In lieu of Sorta Random Sunday this week, I wanted to address the new Biden administration student debt plan that was announced 8/24/22. This is obviously a major announcement that many of us have been anticipating.
So I would like to review what it includes and its impact on all of us.
What is included in the new Biden student debt plan?
- If you have Pell Grants, you can have up to $20,000 forgiven
- For those without Pell Grants (the majority), you can have up to $10,000 forgiven
- Forgiveness only applies to those with an annual income of less than $125,000 ($250,000 for partners married filing jointly)
- The 0% federal loan forbearance is extended one last time to 12/31/22
- Finally, undergraduate loan payments can be capped at 5% of monthly income
What does this mean for us?
Unfortunately for the overwhelming majority of physicians, the new Biden student debt plan will not have a major effect.
In terms of actual forgiveness, few physicians will see the $10 or $20k come off of their loans based on the income limit. And honestly this like would not have a major impact for many of us with much higher debt burdens.
The extended student loan pause will continue to help us for federal loans however. I selfishly would love for the pause to be extended even further. However, having a final deadline gives us the clarity necessary to adjust our student loan payback plans.
For many of us this will include refinancing our debt assuming we can receive rates better than the current loans.
Lastly, in terms of the potential cap for undergraduate debt, this is the least clear of the announcements.
Regardless, as high income earners, most of us would still have a high cap amount at 5% of monthly income. And the cap will many times be higher than the actual payments. So this is less likely to impact us as well.
How does the Biden student debt plan affect my debt payoff plan?
This pause has allowed many of us like myself to invest money that otherwise would have been earmarked for loan payments.
When this last forbearance period ends, that money will go back to paying off my loans and assuming the guaranteed return that entails.
Other than that, my plan described here remains largely unchanged.
Watch Jordan’s Masterclass Webinar on The 12 Steps to Financial Freedom for Physicians here!
Should you change anything based on the new Biden student debt plan?
In most cases, the simple answer is no.
I’ve heard some wondering if spouses should being filing taxes as married filing separately if one has a lower income. I don’t think this is worth it, along with the lost tax advantages, for this level of forgiveness. You can learn more about my tax plan here.
5 Important Tax Tips for Physicians
My thoughts are:
If you are pursuing Public Service Loan Forgiveness (PSLF), continue to do so. Make your qualifying payments once the forbearance ends until you reach 10 years and receive your forgiveness. In my opinion, this program is not going anywhere.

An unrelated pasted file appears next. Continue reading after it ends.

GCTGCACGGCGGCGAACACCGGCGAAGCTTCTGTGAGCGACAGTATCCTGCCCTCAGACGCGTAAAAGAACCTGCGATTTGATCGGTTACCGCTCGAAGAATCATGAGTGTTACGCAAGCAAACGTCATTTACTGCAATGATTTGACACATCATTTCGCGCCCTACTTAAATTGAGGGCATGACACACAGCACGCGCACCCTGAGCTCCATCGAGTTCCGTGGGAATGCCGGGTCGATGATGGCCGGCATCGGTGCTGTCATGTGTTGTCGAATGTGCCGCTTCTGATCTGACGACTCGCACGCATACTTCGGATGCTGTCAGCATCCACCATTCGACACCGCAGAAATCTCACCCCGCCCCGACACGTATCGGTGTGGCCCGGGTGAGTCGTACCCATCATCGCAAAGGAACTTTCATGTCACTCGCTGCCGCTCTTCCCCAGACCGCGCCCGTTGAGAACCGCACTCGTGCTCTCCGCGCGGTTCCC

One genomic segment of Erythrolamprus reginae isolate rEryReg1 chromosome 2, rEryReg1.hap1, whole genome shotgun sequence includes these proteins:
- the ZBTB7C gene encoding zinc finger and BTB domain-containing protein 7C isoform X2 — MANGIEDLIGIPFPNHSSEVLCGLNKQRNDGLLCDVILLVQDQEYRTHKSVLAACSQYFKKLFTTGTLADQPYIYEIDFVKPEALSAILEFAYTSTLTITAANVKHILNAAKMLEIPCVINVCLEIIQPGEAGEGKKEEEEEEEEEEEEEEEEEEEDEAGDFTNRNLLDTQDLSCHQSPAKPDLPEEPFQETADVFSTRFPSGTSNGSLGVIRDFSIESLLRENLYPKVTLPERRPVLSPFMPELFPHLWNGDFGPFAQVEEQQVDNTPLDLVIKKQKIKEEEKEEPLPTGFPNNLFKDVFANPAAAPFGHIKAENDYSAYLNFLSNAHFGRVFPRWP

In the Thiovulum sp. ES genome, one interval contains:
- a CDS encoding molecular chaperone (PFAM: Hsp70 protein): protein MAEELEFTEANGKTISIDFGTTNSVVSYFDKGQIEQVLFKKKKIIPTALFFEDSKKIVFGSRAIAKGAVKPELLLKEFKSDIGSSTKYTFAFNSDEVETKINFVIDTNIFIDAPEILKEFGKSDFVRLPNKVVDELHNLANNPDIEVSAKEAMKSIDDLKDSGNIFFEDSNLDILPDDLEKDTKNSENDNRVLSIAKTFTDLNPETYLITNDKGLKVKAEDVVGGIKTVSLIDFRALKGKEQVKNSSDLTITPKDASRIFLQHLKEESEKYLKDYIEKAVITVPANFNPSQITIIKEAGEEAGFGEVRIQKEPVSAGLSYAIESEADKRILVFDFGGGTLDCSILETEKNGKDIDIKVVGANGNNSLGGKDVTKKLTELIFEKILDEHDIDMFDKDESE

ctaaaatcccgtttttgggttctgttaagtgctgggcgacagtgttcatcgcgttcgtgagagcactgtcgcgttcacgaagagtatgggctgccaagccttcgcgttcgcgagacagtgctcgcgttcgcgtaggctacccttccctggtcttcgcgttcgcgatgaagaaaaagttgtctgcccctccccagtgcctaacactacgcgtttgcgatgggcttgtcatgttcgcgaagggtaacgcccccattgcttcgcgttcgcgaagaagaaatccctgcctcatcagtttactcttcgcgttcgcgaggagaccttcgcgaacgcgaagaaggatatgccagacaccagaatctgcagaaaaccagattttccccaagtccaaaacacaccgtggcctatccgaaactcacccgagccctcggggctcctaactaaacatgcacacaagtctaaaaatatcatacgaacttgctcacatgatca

Remember, those with long residency programs and/or low income:debt ratios are best served with the PSLF program.
For those who don’t work for qualifying institutions, have shorter training periods, or high income:debt ratios, paying off your loans aggressively with a goal of becoming debt free is still the best plan in my book.
If you are not pursuing PSLF, explore refinancing your loans before the forbearance ends to look for a better rate. But remember, if you are exploring PSLF, do NOT refinance your federal loans.
One last thought…
I don’t want to wade into a firestorm but I do want to address this. There is a lot of vitriol from many people about this loan forgiveness. The majority comes from people who have already paid off their loans.
The source of anger seems to be the thought that forgiving others’ loans is unfair to those who have already paid loans back. I must admit that I do not understand this.
I don’t qualify for any forgiveness. I’ve also paid back a lot of my loans already. And I am very happy for those, including some in my family, who do qualify for forgiveness. Why would I not be happy for all these people?
To me, it would be like getting mad at someone for having bariatric surgery when you led a healthy lifestyle your whole life. You paid off your loans, which is great for your financial health. Congrats! Others however may still need help for various reasons…so be it.
That is just my take…
The final take
In the end, the most pervasive impact of the new Biden student debt plan will be the extended forbearance for most physicians.
We are unlikely to see any forgiveness and the cap on undergraduate loans won’t help much; both because of our high income.
In any event, use this announcement as an opportunity to review your student loan repayment plan to get everything in order.
Remember, each dollar that you pay off your debt is a dollar that your net worth increases immediately! Paying off my debt has been a huge part in my net worth reversal from negative to positive!
Here are some additional resources:
- Net Worth and Wealth Are Different: Does It Matter?
- How Much Is Enough Retirement Savings?
- Debunking the Myth of the Doctor Car!
- 3 Keys to Overcome the Financial Plateau of Latent Potential
What do you think? What did you think of the new Biden student debt plan? Will your repayment plan change at all? Let me know in the comments below!